The Forgotten Human Right

About the Author

Richard Louv is Co-Founder and Chairman Emeritus of the Children & Nature Network, an organization supporting the international movement to connect children, their families and their communities to the natural world. He is the author of ten books, including "Last Child in the Woods: Saving Our Children from Nature-Deficit Disorder," "The Nature Principle," and "Vitamin N." His newest book is "Our Wild Calling: How Connecting to Animals Can Transform Our Lives — and Save Theirs." In 2008, he was awarded the Audubon Medal. He speaks frequently around the country and internationally.

“Nothing so important as an ethic is ever ‘written’… it evolves in the minds of a thinking community.” — Aldo Leopold.

Do children – do all of us – have a right to meaningful connection to the natural world? Annelies Henstra, a Dutch human rights attorney, thinks so. She calls it the “forgotten human right.”

In the March 2009 issue of Orion Magazine, and then in a more detailed chapter in “The Nature Principle,” I sketched out a case for that right; not as legal argument, but as moral stance. And I emphasized that this birthright is accompanied by a responsibility to protect and care for the natural world.

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That idea had already begun to take root as part of the children and nature movement.

In 2007, California adopted the first statewide children’s outdoor bill of rights, followed by similar symbolic statements in other states, including Florida, Maryland, North Carolina, Kansas, and most recently Wisconsin. Cities and regions around the country have embraced similar declarations.

Now the concept is spreading internationally.  Henstra, with Thomas van Slobbe, one of the Netherland’s most prominent conservationists and director of the wAarde Foundation, have launched The Child’s Right to Nature Initiative. Their goal is to enshrine the right to nature in the United Nations Convention on the Rights of the Child (CRC) or other relevant UN documents.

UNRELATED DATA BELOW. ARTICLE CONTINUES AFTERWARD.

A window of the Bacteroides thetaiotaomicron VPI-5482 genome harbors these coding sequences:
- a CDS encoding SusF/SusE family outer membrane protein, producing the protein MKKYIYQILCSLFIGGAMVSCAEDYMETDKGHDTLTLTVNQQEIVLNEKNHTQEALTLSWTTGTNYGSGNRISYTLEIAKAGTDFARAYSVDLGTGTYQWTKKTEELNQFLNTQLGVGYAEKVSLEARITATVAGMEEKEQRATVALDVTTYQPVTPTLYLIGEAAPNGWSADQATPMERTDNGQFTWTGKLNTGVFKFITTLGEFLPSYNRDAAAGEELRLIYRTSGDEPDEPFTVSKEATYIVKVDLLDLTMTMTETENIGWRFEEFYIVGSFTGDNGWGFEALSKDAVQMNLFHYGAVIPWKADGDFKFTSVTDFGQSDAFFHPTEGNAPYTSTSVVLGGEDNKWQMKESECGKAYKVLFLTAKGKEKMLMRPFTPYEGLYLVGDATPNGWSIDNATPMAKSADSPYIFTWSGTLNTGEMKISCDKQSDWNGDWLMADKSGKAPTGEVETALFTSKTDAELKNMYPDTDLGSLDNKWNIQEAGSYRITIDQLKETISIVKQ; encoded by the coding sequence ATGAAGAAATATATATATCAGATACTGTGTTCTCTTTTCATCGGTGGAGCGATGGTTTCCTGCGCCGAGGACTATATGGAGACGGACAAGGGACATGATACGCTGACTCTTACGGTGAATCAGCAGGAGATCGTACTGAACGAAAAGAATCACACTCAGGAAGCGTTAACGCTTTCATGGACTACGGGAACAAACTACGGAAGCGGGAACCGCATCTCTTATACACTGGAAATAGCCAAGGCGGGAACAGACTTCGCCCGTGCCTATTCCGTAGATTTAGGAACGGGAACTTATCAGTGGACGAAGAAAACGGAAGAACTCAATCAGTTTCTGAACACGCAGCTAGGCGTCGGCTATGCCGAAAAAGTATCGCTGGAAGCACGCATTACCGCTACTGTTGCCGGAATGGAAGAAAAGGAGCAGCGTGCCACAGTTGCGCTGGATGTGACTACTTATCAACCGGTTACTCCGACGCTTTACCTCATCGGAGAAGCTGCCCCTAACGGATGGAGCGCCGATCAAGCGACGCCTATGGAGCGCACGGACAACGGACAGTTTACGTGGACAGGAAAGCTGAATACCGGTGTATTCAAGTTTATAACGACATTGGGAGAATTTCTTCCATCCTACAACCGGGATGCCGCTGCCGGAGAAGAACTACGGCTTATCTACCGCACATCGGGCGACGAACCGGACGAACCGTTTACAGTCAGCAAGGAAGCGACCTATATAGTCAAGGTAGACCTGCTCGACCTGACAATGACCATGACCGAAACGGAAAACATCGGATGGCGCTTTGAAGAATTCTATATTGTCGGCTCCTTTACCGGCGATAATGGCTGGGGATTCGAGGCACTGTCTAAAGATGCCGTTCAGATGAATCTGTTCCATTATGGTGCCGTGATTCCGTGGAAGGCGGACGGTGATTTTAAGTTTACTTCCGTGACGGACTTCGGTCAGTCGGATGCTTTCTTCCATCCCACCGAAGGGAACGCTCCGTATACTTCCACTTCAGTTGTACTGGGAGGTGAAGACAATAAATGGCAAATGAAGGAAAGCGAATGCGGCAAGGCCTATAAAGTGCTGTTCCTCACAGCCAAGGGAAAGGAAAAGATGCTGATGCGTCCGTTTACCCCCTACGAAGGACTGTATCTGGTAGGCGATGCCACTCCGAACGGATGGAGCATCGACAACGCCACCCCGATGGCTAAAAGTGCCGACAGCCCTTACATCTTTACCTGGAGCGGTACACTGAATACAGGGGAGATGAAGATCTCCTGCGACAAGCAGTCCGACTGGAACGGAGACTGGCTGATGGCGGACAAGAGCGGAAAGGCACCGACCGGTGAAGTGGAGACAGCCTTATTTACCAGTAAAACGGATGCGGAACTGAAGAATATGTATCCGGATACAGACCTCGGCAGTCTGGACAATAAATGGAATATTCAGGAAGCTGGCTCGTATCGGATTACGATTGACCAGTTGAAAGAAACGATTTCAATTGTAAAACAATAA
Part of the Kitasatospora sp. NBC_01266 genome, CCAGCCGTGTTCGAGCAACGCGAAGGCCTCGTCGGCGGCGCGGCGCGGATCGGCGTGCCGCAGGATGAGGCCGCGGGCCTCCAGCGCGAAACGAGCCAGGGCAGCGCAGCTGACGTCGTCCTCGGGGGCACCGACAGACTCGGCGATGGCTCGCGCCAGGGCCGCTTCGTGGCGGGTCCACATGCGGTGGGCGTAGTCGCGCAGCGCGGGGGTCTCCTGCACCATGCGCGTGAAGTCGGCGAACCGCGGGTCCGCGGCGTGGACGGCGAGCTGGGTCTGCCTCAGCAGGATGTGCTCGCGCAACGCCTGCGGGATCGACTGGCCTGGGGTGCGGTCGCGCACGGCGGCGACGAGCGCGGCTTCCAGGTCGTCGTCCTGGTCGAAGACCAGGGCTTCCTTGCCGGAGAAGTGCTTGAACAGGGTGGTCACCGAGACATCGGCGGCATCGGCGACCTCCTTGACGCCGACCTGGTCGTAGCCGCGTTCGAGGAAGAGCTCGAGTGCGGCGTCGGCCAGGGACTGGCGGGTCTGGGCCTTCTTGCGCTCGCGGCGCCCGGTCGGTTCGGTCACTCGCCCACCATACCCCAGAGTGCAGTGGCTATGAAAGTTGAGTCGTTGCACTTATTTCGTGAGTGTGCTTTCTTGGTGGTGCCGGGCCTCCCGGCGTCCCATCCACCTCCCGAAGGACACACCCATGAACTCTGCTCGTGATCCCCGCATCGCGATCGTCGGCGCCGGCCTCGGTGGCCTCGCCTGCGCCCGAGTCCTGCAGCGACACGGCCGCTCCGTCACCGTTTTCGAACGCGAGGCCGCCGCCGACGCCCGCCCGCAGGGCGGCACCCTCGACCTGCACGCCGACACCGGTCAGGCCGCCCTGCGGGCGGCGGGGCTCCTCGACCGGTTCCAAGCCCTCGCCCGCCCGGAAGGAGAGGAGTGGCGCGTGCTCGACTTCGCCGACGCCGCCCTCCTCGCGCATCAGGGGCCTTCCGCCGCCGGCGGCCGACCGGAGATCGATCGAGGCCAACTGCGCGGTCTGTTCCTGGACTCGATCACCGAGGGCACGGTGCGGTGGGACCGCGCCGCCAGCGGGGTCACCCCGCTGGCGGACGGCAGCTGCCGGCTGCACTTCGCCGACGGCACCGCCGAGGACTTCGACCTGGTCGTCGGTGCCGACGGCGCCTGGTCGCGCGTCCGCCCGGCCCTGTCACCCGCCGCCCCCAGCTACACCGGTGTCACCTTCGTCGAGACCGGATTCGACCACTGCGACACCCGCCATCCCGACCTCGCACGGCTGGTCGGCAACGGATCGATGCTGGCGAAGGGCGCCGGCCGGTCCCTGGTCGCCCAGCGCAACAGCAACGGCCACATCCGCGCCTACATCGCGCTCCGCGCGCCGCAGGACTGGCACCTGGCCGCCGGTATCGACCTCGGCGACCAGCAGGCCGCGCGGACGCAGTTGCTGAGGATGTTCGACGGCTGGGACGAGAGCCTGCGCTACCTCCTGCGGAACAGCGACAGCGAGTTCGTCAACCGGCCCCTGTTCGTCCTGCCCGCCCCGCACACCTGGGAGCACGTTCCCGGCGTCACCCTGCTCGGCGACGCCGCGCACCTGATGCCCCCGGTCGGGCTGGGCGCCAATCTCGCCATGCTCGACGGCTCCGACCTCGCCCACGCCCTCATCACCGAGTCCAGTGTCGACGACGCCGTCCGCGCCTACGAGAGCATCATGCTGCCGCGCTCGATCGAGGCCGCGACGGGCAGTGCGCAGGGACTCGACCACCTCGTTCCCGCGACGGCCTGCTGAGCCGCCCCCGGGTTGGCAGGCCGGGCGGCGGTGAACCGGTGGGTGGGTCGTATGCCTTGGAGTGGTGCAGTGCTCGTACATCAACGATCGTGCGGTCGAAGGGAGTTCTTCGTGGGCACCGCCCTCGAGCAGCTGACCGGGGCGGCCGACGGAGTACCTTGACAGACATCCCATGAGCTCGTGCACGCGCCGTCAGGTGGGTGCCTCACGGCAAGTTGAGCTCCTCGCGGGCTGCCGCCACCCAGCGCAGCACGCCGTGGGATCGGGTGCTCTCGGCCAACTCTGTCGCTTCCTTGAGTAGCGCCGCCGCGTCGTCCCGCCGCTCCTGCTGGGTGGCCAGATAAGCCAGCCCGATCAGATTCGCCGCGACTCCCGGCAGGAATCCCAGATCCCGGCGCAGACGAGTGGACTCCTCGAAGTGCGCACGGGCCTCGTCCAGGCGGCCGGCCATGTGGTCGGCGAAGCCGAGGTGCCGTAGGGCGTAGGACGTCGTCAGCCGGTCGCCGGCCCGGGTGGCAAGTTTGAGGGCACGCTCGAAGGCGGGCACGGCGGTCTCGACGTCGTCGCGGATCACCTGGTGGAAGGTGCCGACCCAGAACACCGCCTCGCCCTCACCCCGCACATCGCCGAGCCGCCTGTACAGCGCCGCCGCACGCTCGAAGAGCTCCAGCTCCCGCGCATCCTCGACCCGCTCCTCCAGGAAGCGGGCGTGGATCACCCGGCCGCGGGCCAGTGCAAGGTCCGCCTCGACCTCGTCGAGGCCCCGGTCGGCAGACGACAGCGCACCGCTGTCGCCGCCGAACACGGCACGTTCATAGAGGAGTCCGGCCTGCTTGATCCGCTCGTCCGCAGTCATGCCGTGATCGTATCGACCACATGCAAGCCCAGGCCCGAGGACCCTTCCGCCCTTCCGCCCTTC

As Henstra points out, this “relatively new concept” is not currently recognized as a specific right in the CRC, nor in any other UN human rights treaty. Yet, it fits the purpose of the CRC, “which is to ensure a healthy development of children.” The only other UN document that hints at this right is the UN Declaration on the Rights of Indigenous Peoples, but that focuses more on the human right to a healthy environment.

This is a subtle but important distinction. The environmental justice movement has made an effective case that people who live in economically depressed neighborhoods and regions are the most vulnerable to toxic dumps, and that all people have a right to clean air, soil and water. But what about the intrinsic, natural benefits of nature to human health, wellbeing, and cognitive and spiritual development?

In November, Tony King, head of policy for the Scottish Wildlife Trust, wrote in an editorial for the British newspaper The Guardian, “When people talk of human rights in the context of nature conservation, they often mean protecting the rights of people in the non-industrial world to make use of the obvious things nature provides, such as firewood, food and traditional remedies.” But natural habitat offers even more than that.